Still, Yawkey prided himself on being a man of his word, and he had shaken hands on the deal. The story goes that he called Topping and said the deal was still on, but that the Yankees would have to throw in "their little left fielder." The little left fielder in question was Yogi Berra, who, in his first two years with the Yankees, had divided his time between catching and playing the outfield. The Yankees knew that Berra was a blossoming super-star, and throwing him into the trade was a deal-breaker. So the trade of the century was off, much to the relief of the Red Sox and Yawkey.

Or so the story goes. Was there any truth to it or was it just an urban myth? According to the writer Ed Linn, who had the good fortune to write his Williams biography ("Hitter," 1993) while Ted was still alive and in good health, one of those who believed it to be true was Williams himself. "I'm sure that the story is true," Linn quotes Ted as saying. "No question about it. The way I heard the story, it was a matter of these two guys getting together one night, half looped. Players were like prize possessions to them, I guess, and they made this deal." But it all fell apart the next day because, again quoting Williams, "DiMaggio wasn't at the height of his career and I was."

Those who throw cold water on the story point to the supposedly father-son relationship that Yawkey and Williams had. But the truth is that, though they admired one another, they didn't have much in common and were not especially close. Yawkey was born to great wealth while Ted was the son of a ne'er-do-well father and a mother who was a Salvation Army zealot; Yawkey loved to play bridge and Ted didn't even play cards; and Yawkey was a famously heavy drinker while Ted never touched the stuff.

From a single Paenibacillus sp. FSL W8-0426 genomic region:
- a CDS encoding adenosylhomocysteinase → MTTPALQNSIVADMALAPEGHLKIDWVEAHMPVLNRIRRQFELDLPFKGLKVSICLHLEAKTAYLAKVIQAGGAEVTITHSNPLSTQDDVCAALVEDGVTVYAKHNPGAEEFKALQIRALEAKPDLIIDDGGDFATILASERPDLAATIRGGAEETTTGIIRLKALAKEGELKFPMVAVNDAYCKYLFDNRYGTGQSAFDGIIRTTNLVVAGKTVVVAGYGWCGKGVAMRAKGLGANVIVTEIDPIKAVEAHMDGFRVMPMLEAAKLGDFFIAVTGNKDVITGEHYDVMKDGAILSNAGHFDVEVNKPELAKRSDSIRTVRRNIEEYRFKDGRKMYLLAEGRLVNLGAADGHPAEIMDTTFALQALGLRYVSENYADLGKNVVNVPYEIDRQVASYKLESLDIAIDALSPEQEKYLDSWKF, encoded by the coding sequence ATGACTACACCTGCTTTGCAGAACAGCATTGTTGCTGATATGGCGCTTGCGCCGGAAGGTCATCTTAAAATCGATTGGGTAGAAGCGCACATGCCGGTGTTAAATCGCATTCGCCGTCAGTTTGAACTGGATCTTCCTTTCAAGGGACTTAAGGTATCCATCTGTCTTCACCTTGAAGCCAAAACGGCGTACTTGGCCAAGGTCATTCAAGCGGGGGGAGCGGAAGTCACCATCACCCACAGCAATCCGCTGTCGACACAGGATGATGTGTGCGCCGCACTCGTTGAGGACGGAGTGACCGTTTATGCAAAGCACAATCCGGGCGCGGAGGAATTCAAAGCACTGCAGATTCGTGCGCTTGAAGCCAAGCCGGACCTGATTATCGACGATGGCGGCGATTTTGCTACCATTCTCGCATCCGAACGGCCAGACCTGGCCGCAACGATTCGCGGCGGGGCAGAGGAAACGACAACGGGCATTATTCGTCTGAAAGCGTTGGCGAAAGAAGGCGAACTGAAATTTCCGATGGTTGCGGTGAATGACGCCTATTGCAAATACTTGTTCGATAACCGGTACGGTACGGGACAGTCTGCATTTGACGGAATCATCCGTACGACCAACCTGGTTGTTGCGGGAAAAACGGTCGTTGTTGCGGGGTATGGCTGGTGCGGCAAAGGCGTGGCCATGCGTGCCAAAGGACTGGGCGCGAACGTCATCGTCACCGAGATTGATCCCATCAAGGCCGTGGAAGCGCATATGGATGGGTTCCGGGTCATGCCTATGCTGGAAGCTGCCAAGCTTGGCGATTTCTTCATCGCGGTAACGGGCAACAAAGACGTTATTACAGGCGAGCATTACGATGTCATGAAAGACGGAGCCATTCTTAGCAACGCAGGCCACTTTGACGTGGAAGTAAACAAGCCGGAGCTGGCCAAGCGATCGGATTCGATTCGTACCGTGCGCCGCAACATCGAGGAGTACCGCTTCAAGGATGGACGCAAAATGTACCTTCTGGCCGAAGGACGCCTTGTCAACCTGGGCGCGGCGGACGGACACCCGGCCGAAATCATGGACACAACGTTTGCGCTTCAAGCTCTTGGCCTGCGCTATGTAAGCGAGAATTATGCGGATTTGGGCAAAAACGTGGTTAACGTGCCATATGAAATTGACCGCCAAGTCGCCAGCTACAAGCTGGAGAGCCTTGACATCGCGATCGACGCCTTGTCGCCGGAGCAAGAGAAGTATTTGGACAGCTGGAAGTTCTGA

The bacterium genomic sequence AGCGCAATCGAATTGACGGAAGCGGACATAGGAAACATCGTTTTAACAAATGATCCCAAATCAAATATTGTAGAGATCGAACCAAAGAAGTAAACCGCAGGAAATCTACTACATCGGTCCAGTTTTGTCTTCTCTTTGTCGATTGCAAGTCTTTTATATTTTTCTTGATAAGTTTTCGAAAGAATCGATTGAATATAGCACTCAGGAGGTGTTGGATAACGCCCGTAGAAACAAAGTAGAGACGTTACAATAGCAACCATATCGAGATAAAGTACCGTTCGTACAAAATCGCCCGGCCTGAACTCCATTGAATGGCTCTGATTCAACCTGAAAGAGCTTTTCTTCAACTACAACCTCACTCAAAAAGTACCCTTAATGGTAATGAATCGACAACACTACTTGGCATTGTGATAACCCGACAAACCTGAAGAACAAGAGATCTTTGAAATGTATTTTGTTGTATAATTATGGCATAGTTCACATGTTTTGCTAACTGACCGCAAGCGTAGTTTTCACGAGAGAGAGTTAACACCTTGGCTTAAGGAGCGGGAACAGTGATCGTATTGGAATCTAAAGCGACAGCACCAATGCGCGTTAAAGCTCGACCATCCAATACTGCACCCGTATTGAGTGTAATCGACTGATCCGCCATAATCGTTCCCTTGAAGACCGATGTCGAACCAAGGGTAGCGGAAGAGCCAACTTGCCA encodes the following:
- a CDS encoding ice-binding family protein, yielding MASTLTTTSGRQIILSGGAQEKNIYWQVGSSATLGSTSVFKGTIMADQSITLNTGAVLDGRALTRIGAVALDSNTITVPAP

So, while the famous Tom Yawkey/Dan Topping dinner may or may not have happened, it could well have. That's what has made it such fun to wonder about for all of these years. Who knows? Maybe there will be a famous Mookie Betts trade that never gets made.

The point is that there is not much reason to get all excited about what might or might not happen with Mookie this off-season. Let's wait until it does or doesn't. Besides, he's going to be just fine either way. He already has enough money to live the good life for as long as it lasts. He made $20 million this past season and another $10.5 million the year before that. He's due, through arbitration, to make approximately $28 million more next year. After that, when he becomes a free agent, the real money comes rolling in. It's money Mookie will never see because he'll have no need for it. But it will assure that his children and his children's children will all have something in common with Tom Yawkey. They'll be born into great wealth.

Just tell 'em to go easy on the booze.

- Dick Flavin is a New York Times bestselling author; the Boston Red Sox “Poet Laureate” and The Pilot’s recently minted Sports’ columnist.